To be honest, being straightforward about costs is one of the best things you can do for all of your relationships. Providing crystal clear cost information long before it’s time to pay can help all participants – whether they are comfortable, poor, or somewhere in between – determine if they want to spend their money on those specific expenses. Be thoughtful: It’s not just to anticipate your curmudgeon friend’s responses. This is for everyone’s peace of mind.

Avoid the activities that bother you the most

This tactic is for those of you who cannot escape the curmudgeon in your life because you are connected to them. You cannot control what they do, but you can control how you interact with them. Think about what this person is doing that grinds your gears the most.

Maybe you know they are terrible garbage collectors . Maybe they’ll embarrass you at the mall by throwing a handful of coupons at the checkout counter and unrelenting willingness to argue with the cashier. Can you avoid this single, anger-generating action with them, or reduce the frequency with which it occurs?

Make alternative plans

Even if your budget seems tight, you could probably better take advantage of free or low-cost activities in your area. Invite you and your stingy friend to meet at an event like this. Or plan activities that don’t require joint planning, such as a walk in the park or a picnic with lunch in a bag. Cheap people love to do free stuff like almost everyone else. Look at this in common.

Yes, this is the same path you would take with a friend who doesn’t make as much money as you do, or who is in dire financial straits. Maybe this is what you suggest when there are too many days between you and your next paycheck. But if you’ve tried to start a discussion about money before, and your curmudgeon friend doesn’t have one, offering a free class can completely save you from talking about money – even if only for a few hours.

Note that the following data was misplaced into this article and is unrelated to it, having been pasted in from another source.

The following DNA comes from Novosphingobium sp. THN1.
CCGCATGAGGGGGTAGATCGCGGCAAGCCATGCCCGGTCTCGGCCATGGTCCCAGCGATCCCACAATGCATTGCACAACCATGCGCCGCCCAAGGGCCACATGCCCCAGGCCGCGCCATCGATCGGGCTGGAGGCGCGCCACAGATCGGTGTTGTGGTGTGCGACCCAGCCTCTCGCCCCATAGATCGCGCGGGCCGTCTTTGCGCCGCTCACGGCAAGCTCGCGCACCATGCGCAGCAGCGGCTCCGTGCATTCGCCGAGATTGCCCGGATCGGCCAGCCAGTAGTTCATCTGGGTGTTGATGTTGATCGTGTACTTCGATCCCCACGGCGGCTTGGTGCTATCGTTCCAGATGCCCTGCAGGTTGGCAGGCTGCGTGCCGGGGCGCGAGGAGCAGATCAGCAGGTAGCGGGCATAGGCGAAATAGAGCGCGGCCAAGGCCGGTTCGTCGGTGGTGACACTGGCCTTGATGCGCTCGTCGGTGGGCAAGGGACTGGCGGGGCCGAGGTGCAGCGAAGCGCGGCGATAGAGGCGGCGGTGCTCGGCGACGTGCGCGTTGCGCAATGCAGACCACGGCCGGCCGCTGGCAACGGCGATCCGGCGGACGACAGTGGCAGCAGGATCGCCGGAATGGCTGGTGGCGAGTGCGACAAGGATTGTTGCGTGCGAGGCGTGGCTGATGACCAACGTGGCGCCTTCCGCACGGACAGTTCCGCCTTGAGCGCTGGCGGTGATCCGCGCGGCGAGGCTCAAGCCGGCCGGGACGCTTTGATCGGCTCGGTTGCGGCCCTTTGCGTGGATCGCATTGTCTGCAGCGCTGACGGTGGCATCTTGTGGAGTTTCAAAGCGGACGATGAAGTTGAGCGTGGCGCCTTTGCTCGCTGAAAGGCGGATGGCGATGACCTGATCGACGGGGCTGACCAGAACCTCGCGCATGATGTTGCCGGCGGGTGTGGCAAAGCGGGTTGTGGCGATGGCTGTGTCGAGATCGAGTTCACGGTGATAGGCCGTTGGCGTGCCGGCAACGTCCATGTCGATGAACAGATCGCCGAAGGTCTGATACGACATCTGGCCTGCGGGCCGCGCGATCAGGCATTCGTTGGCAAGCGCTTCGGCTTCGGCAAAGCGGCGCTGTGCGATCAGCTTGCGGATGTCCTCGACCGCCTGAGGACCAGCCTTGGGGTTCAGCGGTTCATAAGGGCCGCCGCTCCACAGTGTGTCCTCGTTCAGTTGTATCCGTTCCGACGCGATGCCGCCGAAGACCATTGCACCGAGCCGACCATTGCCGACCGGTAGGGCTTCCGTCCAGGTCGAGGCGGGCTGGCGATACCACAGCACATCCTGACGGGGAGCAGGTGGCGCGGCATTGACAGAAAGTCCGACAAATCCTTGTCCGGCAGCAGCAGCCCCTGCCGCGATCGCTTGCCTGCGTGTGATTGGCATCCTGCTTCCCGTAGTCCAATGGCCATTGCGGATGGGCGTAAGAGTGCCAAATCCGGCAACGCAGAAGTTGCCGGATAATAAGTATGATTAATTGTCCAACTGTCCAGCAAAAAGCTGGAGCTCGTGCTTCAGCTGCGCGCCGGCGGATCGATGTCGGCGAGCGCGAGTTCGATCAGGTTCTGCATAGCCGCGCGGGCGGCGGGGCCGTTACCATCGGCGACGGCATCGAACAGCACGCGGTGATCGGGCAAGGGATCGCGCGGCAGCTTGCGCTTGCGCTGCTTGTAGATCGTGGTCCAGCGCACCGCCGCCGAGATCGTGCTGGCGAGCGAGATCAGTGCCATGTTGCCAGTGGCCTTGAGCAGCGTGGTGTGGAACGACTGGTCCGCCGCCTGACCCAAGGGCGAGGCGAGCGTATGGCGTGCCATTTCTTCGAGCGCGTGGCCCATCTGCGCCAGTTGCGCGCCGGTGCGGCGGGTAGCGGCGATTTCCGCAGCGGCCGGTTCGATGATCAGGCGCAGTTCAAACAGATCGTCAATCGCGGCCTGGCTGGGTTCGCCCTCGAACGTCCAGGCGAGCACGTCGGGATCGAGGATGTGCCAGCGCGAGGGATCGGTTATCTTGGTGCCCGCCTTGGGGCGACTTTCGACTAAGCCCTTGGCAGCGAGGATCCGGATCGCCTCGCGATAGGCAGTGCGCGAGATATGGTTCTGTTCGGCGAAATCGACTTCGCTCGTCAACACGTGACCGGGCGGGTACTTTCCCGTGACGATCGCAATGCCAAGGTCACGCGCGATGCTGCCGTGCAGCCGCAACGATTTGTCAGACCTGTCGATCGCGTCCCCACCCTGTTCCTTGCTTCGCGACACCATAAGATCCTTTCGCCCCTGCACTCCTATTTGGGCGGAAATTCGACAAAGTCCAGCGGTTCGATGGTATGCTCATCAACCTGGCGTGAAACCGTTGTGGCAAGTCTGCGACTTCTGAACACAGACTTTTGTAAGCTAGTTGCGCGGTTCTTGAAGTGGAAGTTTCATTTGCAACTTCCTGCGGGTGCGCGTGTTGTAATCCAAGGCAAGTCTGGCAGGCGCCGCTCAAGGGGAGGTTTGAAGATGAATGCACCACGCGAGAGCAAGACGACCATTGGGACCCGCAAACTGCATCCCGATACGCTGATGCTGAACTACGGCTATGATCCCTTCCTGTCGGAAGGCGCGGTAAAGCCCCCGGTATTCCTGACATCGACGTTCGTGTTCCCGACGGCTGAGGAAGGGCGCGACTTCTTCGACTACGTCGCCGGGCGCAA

Redefine your friendship

Do a quick gut check about a dozen times you have spoken to this person. Do you think they are using you to avoid wasting money? Are they forcing you to spend more by refusing to fork out? Maybe this person is waiting for you to book your hotel for the wedding, asks if they can spend the night with you, and then “forgets” to chip in … for a year. Or maybe they come to every party empty-handed (while actively participating in everything on offer) when everyone else heeds your warning that your barbecue, though overflowing with the meat provided, will be BYOB.

If you know how to plan for someone’s curmudgeon, your friendship can be wonderful and enjoyable. But if it tires you and your wallet, it might be time to reevaluate how much you value this particular relationship. If you’ve already tried to talk to someone about how their behavior affects you, and they are immune to your pleas, this may be hopeless. If you need to stay sane, remember that you are allowed to exclude people from your life if their behavior is ridiculous.